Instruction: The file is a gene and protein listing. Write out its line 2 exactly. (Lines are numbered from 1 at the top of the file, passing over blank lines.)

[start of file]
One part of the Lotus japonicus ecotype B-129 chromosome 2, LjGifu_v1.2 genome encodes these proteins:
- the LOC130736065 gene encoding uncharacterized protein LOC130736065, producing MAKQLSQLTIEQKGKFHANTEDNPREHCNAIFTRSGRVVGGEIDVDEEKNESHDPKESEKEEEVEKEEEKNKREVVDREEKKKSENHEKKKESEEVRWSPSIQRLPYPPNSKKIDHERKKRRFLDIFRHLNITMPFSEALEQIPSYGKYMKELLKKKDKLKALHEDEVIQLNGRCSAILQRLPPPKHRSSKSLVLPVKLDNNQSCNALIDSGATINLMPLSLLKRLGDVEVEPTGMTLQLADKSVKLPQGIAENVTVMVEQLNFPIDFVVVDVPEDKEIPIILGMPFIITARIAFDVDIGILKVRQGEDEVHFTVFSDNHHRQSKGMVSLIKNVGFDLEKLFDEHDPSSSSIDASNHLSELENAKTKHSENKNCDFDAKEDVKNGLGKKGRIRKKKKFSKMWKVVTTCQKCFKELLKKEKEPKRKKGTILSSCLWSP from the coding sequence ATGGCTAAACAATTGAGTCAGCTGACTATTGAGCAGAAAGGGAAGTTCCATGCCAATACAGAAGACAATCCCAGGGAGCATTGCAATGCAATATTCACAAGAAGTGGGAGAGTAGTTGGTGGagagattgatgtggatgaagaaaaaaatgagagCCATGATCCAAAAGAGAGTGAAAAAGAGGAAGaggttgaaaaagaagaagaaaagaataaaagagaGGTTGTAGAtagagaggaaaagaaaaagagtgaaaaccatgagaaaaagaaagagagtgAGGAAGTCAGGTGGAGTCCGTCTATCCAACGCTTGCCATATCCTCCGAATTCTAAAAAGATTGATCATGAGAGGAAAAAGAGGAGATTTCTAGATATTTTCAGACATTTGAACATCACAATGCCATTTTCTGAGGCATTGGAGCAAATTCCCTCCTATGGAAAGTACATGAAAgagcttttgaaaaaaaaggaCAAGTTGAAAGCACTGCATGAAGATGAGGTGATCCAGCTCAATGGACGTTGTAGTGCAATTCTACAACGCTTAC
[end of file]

- the LOC130736065 gene encoding uncharacterized protein LOC130736065, producing MAKQLSQLTIEQKGKFHANTEDNPREHCNAIFTRSGRVVGGEIDVDEEKNESHDPKESEKEEEVEKEEEKNKREVVDREEKKKSENHEKKKESEEVRWSPSIQRLPYPPNSKKIDHERKKRRFLDIFRHLNITMPFSEALEQIPSYGKYMKELLKKKDKLKALHEDEVIQLNGRCSAILQRLPPPKHRSSKSLVLPVKLDNNQSCNALIDSGATINLMPLSLLKRLGDVEVEPTGMTLQLADKSVKLPQGIAENVTVMVEQLNFPIDFVVVDVPEDKEIPIILGMPFIITARIAFDVDIGILKVRQGEDEVHFTVFSDNHHRQSKGMVSLIKNVGFDLEKLFDEHDPSSSSIDASNHLSELENAKTKHSENKNCDFDAKEDVKNGLGKKGRIRKKKKFSKMWKVVTTCQKCFKELLKKEKEPKRKKGTILSSCLWSP from the coding sequence ATGGCTAAACAATTGAGTCAGCTGACTATTGAGCAGAAAGGGAAGTTCCATGCCAATACAGAAGACAATCCCAGGGAGCATTGCAATGCAATATTCACAAGAAGTGGGAGAGTAGTTGGTGGagagattgatgtggatgaagaaaaaaatgagagCCATGATCCAAAAGAGAGTGAAAAAGAGGAAGaggttgaaaaagaagaagaaaagaataaaagagaGGTTGTAGAtagagaggaaaagaaaaagagtgaaaaccatgagaaaaagaaagagagtgAGGAAGTCAGGTGGAGTCCGTCTATCCAACGCTTGCCATATCCTCCGAATTCTAAAAAGATTGATCATGAGAGGAAAAAGAGGAGATTTCTAGATATTTTCAGACATTTGAACATCACAATGCCATTTTCTGAGGCATTGGAGCAAATTCCCTCCTATGGAAAGTACATGAAAgagcttttgaaaaaaaaggaCAAGTTGAAAGCACTGCATGAAGATGAGGTGATCCAGCTCAATGGACGTTGTAGTGCAATTCTACAACGCTTAC